Man in handcuffs behind his back

Coin Signals trader gets 3-year prison term over $5M digital currency scam

Jeremy Spence, also known as ‘Coin Signals,’ has been sentenced to 42 months in federal prison after he was found guilty of scamming more than 170 victims through dubious digital currency funds he operated.

The sentence was announced this week by Damian Williams, the United States Attorney for the Southern District of New York. The court’s press release explains that Spence pleaded guilty to the charges leveled against him.

According to the allegations, Spence, 25, operated a digital currency Ponzi scheme between November 2017 through April 2019. Spence deceived his would-be investors with claims that he was running a highly profitable digital currency fund, while in reality, he was incurring losses in his trades. 

One instance of such solicitations under false pretenses the court cited happened in 2018. In an online forum, the Spence told investors that his trades had raked in returns of more than 148%, while his trades during the period had resulted in net losses.

He forestalled withdrawals by forging false trading account balances and paid old investors with funds from new victims to keep the scheme going. He solicited “more than $5 million” through these methods while operating the funds.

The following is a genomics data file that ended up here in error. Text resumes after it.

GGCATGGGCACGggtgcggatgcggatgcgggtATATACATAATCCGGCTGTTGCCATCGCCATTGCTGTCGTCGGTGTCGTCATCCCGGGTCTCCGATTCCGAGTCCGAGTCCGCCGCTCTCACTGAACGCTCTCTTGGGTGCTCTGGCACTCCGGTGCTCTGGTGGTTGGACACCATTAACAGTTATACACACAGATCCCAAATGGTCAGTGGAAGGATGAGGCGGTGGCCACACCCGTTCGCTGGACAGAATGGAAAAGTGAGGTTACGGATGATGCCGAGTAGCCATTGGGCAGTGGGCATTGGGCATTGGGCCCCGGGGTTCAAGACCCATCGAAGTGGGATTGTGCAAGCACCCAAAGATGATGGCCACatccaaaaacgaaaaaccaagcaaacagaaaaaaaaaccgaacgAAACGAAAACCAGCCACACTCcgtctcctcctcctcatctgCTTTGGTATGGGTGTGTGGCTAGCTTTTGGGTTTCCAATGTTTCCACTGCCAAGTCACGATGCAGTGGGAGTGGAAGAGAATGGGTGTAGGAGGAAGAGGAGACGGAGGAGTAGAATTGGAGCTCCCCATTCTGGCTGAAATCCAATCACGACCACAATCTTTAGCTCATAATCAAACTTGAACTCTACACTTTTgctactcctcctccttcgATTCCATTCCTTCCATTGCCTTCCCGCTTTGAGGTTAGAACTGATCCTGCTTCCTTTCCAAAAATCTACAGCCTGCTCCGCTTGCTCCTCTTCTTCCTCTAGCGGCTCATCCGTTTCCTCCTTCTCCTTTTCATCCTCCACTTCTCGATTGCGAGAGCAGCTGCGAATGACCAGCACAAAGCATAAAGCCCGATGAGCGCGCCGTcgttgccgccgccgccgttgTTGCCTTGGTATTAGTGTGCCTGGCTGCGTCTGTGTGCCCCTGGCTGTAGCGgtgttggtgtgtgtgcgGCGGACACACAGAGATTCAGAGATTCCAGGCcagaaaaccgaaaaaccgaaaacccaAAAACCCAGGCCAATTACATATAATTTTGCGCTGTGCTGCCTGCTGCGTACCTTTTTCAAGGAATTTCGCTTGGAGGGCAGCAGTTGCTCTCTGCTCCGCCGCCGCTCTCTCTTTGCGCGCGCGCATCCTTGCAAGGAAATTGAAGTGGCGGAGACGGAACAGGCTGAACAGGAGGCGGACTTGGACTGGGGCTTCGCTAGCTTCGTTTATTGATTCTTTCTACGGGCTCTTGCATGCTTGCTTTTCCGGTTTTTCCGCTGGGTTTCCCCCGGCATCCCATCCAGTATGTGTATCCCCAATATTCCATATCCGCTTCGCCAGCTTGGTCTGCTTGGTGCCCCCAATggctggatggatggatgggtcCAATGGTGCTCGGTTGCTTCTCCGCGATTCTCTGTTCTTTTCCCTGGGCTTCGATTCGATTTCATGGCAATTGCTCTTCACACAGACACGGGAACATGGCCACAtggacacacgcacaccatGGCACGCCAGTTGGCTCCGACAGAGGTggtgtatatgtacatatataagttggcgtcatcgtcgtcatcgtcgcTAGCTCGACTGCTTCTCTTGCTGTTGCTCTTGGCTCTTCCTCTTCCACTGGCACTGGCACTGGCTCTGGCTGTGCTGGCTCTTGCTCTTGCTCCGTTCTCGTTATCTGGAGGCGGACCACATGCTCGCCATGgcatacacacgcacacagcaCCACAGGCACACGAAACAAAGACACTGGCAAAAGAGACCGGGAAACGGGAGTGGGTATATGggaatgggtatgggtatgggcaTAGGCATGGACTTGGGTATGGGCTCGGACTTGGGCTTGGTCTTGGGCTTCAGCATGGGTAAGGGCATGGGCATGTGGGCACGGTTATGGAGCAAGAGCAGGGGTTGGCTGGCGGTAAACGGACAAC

“In total, Spence distributed cryptocurrency worth approximately $2 million to investors substantially from funds previously deposited by other investors,” the release noted.

Apart from his 42 months supervised release sentence, the Bristol, Rhode Island resident should also pay restitution amounting to $2,847,743 the court said. The sentence was made by United States District Judge Lewis Kaplan.

The defendant has been in custody since January 2021 after being arrested by the FBI. Meanwhile, the Commodity Futures Trading Commission (CFTC) also filed separate civil charges against him for the same trading activities.

DoJ cracking down on digital currency frauds

Spence has not been the only digital currency fraudster the Justice Department has netted recently. This year, the DOJ has also indicted the founders of the Frosties NFT project for a $1.3 million rug pull.

Similarly, four suspects were arrested in March in connection with a $44 million BTC Ponzi scheme. While another case involved a New Yorker who was arrested for defrauding victims of $1.8 million in a block reward mining scam.

While the long arm of justice continues to fish out bad actors in the digital currency industry, experts fear that the persistence of fraudsters may be the deal-breaker for mainstream adoption of blockchain technology.

According to opinions shared by David A. Banks with The Guardian, the digital currency industry will soon have to face the brutal reality of geopolitical pressure if scams continue to make politicians consider the industry a threat to economic stability.

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